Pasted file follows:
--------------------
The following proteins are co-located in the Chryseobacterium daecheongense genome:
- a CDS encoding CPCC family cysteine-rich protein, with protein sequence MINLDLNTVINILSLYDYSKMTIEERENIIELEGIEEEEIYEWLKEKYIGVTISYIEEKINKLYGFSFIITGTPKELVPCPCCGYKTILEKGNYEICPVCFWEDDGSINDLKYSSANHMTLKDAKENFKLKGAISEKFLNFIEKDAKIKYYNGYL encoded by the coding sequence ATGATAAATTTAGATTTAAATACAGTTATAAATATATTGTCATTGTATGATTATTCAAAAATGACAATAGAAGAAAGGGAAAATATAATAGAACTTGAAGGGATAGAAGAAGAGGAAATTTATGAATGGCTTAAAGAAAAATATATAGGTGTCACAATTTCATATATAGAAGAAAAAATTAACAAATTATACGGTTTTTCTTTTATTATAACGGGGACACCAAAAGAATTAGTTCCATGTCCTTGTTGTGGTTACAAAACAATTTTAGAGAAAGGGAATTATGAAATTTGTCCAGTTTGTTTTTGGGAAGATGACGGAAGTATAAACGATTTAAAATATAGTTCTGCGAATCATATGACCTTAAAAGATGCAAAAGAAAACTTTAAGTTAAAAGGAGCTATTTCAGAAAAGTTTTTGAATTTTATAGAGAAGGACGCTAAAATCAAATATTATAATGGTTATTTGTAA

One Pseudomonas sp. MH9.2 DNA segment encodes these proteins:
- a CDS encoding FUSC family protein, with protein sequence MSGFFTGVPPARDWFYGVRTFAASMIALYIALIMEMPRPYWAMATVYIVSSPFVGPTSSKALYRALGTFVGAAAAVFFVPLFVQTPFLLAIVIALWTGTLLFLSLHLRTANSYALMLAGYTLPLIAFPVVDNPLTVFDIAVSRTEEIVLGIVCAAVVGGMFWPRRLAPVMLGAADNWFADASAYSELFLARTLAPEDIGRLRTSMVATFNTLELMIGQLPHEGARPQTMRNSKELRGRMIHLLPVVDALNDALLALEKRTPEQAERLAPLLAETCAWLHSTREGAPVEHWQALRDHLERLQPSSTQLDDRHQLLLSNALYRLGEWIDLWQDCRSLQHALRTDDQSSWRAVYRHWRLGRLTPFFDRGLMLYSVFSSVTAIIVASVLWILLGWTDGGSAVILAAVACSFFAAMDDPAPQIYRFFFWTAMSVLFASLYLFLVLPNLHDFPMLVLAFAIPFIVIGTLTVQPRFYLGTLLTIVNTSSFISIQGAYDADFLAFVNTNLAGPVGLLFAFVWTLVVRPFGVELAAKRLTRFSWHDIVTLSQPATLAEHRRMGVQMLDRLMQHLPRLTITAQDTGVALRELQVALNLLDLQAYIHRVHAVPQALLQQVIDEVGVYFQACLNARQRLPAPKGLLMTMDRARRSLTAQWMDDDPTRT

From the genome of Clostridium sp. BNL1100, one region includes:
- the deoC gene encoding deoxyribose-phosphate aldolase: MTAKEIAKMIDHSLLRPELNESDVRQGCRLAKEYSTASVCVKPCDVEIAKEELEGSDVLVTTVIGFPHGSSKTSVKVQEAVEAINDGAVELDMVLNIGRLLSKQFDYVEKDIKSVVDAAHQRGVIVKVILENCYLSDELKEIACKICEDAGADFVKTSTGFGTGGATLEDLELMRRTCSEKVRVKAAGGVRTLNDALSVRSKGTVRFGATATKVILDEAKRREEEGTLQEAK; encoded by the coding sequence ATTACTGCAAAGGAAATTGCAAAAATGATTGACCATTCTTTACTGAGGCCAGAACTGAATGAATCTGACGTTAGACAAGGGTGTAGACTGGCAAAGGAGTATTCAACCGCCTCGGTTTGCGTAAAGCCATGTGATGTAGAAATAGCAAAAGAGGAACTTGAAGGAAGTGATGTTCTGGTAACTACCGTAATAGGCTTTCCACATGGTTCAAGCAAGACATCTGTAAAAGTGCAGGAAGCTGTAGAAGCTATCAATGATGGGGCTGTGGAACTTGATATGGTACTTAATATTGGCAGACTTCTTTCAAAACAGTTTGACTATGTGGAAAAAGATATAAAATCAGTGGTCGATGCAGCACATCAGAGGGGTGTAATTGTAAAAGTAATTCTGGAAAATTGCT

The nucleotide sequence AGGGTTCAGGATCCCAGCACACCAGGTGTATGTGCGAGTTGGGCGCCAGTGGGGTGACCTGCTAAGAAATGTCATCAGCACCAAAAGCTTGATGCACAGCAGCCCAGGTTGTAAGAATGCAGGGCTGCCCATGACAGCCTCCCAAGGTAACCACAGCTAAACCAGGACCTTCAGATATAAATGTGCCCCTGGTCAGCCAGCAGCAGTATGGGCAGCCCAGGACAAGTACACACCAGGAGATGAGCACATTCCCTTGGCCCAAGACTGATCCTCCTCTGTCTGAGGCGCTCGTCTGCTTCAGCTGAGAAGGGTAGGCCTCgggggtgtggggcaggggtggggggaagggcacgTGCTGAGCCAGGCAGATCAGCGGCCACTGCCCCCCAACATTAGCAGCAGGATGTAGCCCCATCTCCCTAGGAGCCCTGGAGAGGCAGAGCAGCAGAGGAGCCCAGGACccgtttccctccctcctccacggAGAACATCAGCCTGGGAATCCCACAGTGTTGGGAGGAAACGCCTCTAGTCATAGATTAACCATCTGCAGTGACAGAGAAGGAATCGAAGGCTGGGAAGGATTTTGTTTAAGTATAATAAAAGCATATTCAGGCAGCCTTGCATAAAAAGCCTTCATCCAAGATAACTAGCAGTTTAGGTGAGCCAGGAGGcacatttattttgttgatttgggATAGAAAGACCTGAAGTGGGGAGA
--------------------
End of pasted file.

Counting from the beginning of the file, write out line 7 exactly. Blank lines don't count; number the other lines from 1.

The nucleotide sequence AGGGTTCAGGATCCCAGCACACCAGGTGTATGTGCGAGTTGGGCGCCAGTGGGGTGACCTGCTAAGAAATGTCATCAGCACCAAAAGCTTGATGCACAGCAGCCCAGGTTGTAAGAATGCAGGGCTGCCCATGACAGCCTCCCAAGGTAACCACAGCTAAACCAGGACCTTCAGATATAAATGTGCCCCTGGTCAGCCAGCAGCAGTATGGGCAGCCCAGGACAAGTACACACCAGGAGATGAGCACATTCCCTTGGCCCAAGACTGATCCTCCTCTGTCTGAGGCGCTCGTCTGCTTCAGCTGAGAAGGGTAGGCCTCgggggtgtggggcaggggtggggggaagggcacgTGCTGAGCCAGGCAGATCAGCGGCCACTGCCCCCCAACATTAGCAGCAGGATGTAGCCCCATCTCCCTAGGAGCCCTGGAGAGGCAGAGCAGCAGAGGAGCCCAGGACccgtttccctccctcctccacggAGAACATCAGCCTGGGAATCCCACAGTGTTGGGAGGAAACGCCTCTAGTCATAGATTAACCATCTGCAGTGACAGAGAAGGAATCGAAGGCTGGGAAGGATTTTGTTTAAGTATAATAAAAGCATATTCAGGCAGCCTTGCATAAAAAGCCTTCATCCAAGATAACTAGCAGTTTAGGTGAGCCAGGAGGcacatttattttgttgatttgggATAGAAAGACCTGAAGTGGGGAGA